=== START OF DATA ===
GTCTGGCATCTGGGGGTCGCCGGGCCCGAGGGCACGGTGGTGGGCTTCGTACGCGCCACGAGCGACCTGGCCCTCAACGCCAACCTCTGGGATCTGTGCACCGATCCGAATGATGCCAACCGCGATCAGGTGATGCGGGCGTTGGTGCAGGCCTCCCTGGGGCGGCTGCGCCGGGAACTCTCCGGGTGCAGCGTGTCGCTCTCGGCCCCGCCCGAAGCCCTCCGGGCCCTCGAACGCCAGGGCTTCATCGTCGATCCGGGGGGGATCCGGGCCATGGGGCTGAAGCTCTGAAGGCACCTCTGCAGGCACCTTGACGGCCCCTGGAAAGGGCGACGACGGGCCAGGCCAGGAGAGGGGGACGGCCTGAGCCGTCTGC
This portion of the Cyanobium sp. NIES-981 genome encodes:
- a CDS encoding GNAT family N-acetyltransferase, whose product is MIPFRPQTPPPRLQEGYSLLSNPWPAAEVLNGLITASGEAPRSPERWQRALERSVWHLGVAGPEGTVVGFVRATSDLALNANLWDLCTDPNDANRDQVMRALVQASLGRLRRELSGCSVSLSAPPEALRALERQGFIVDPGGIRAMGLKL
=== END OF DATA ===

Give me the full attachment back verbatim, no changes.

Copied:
GTCTGGCATCTGGGGGTCGCCGGGCCCGAGGGCACGGTGGTGGGCTTCGTACGCGCCACGAGCGACCTGGCCCTCAACGCCAACCTCTGGGATCTGTGCACCGATCCGAATGATGCCAACCGCGATCAGGTGATGCGGGCGTTGGTGCAGGCCTCCCTGGGGCGGCTGCGCCGGGAACTCTCCGGGTGCAGCGTGTCGCTCTCGGCCCCGCCCGAAGCCCTCCGGGCCCTCGAACGCCAGGGCTTCATCGTCGATCCGGGGGGGATCCGGGCCATGGGGCTGAAGCTCTGAAGGCACCTCTGCAGGCACCTTGACGGCCCCTGGAAAGGGCGACGACGGGCCAGGCCAGGAGAGGGGGACGGCCTGAGCCGTCTGC
This portion of the Cyanobium sp. NIES-981 genome encodes:
- a CDS encoding GNAT family N-acetyltransferase, whose product is MIPFRPQTPPPRLQEGYSLLSNPWPAAEVLNGLITASGEAPRSPERWQRALERSVWHLGVAGPEGTVVGFVRATSDLALNANLWDLCTDPNDANRDQVMRALVQASLGRLRRELSGCSVSLSAPPEALRALERQGFIVDPGGIRAMGLKL